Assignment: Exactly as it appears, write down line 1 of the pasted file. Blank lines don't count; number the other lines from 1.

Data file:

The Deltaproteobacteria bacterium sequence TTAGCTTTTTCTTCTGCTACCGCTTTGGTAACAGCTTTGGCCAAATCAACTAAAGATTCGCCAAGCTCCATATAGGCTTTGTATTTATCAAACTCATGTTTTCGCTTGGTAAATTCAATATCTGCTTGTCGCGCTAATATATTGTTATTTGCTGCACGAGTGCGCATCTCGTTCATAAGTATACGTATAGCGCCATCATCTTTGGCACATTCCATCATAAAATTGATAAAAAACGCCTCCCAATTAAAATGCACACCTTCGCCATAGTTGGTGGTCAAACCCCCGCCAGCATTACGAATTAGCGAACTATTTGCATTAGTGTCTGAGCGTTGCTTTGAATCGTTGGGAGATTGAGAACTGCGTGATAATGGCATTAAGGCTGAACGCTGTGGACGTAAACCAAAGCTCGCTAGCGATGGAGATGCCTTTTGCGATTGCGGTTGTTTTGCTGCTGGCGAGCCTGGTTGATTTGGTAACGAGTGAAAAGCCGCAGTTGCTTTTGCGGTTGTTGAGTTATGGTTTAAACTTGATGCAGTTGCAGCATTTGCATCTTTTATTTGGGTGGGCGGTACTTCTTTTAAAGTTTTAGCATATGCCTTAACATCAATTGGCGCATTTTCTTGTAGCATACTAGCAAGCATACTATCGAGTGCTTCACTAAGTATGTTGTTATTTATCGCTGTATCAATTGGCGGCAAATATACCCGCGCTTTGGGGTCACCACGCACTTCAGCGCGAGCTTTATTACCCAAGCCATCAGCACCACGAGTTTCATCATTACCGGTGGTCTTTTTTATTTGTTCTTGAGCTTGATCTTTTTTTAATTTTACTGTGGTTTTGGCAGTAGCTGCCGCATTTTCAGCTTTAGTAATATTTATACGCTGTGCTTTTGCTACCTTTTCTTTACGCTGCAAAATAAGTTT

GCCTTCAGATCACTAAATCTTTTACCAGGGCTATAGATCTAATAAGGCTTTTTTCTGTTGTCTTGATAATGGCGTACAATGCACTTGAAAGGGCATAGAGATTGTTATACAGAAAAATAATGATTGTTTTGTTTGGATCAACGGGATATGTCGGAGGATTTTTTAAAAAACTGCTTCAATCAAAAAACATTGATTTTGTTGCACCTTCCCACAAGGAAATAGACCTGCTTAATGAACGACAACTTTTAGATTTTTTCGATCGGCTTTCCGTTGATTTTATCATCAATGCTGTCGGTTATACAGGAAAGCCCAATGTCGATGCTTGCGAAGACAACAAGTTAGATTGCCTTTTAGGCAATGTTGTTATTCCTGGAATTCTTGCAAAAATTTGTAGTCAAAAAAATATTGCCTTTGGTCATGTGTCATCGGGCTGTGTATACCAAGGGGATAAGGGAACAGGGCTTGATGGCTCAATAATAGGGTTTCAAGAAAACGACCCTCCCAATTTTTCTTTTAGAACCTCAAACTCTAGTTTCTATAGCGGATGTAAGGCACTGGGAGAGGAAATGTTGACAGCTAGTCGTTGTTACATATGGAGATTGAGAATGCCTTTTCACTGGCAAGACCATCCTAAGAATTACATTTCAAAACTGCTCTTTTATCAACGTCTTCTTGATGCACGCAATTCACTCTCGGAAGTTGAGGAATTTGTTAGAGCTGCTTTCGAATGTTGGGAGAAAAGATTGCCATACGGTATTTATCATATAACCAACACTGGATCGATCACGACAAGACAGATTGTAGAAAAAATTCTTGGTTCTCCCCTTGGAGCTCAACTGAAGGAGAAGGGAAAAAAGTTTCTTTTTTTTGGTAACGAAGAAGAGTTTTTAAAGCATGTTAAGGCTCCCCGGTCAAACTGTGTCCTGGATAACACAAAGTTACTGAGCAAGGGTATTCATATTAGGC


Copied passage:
The Deltaproteobacteria bacterium sequence TTAGCTTTTTCTTCTGCTACCGCTTTGGTAACAGCTTTGGCCAAATCAACTAAAGATTCGCCAAGCTCCATATAGGCTTTGTATTTATCAAACTCATGTTTTCGCTTGGTAAATTCAATATCTGCTTGTCGCGCTAATATATTGTTATTTGCTGCACGAGTGCGCATCTCGTTCATAAGTATACGTATAGCGCCATCATCTTTGGCACATTCCATCATAAAATTGATAAAAAACGCCTCCCAATTAAAATGCACACCTTCGCCATAGTTGGTGGTCAAACCCCCGCCAGCATTACGAATTAGCGAACTATTTGCATTAGTGTCTGAGCGTTGCTTTGAATCGTTGGGAGATTGAGAACTGCGTGATAATGGCATTAAGGCTGAACGCTGTGGACGTAAACCAAAGCTCGCTAGCGATGGAGATGCCTTTTGCGATTGCGGTTGTTTTGCTGCTGGCGAGCCTGGTTGATTTGGTAACGAGTGAAAAGCCGCAGTTGCTTTTGCGGTTGTTGAGTTATGGTTTAAACTTGATGCAGTTGCAGCATTTGCATCTTTTATTTGGGTGGGCGGTACTTCTTTTAAAGTTTTAGCATATGCCTTAACATCAATTGGCGCATTTTCTTGTAGCATACTAGCAAGCATACTATCGAGTGCTTCACTAAGTATGTTGTTATTTATCGCTGTATCAATTGGCGGCAAATATACCCGCGCTTTGGGGTCACCACGCACTTCAGCGCGAGCTTTATTACCCAAGCCATCAGCACCACGAGTTTCATCATTACCGGTGGTCTTTTTTATTTGTTCTTGAGCTTGATCTTTTTTTAATTTTACTGTGGTTTTGGCAGTAGCTGCCGCATTTTCAGCTTTAGTAATATTTATACGCTGTGCTTTTGCTACCTTTTCTTTACGCTGCAAAATAAGTTT